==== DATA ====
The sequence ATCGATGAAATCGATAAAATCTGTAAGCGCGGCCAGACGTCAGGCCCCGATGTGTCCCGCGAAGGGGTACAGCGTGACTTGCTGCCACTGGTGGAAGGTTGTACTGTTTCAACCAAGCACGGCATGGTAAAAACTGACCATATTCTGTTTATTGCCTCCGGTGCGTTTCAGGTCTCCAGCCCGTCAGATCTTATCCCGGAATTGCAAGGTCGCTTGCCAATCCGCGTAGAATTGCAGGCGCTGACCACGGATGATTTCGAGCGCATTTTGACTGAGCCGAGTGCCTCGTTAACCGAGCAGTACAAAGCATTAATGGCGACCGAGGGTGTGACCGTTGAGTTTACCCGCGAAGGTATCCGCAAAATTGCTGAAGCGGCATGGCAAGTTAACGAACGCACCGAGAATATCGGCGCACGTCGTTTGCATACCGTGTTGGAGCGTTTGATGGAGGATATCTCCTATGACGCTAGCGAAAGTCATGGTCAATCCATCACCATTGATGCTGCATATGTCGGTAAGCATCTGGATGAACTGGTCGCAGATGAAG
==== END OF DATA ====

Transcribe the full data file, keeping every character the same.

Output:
The sequence ATCGATGAAATCGATAAAATCTGTAAGCGCGGCCAGACGTCAGGCCCCGATGTGTCCCGCGAAGGGGTACAGCGTGACTTGCTGCCACTGGTGGAAGGTTGTACTGTTTCAACCAAGCACGGCATGGTAAAAACTGACCATATTCTGTTTATTGCCTCCGGTGCGTTTCAGGTCTCCAGCCCGTCAGATCTTATCCCGGAATTGCAAGGTCGCTTGCCAATCCGCGTAGAATTGCAGGCGCTGACCACGGATGATTTCGAGCGCATTTTGACTGAGCCGAGTGCCTCGTTAACCGAGCAGTACAAAGCATTAATGGCGACCGAGGGTGTGACCGTTGAGTTTACCCGCGAAGGTATCCGCAAAATTGCTGAAGCGGCATGGCAAGTTAACGAACGCACCGAGAATATCGGCGCACGTCGTTTGCATACCGTGTTGGAGCGTTTGATGGAGGATATCTCCTATGACGCTAGCGAAAGTCATGGTCAATCCATCACCATTGATGCTGCATATGTCGGTAAGCATCTGGATGAACTGGTCGCAGATGAAG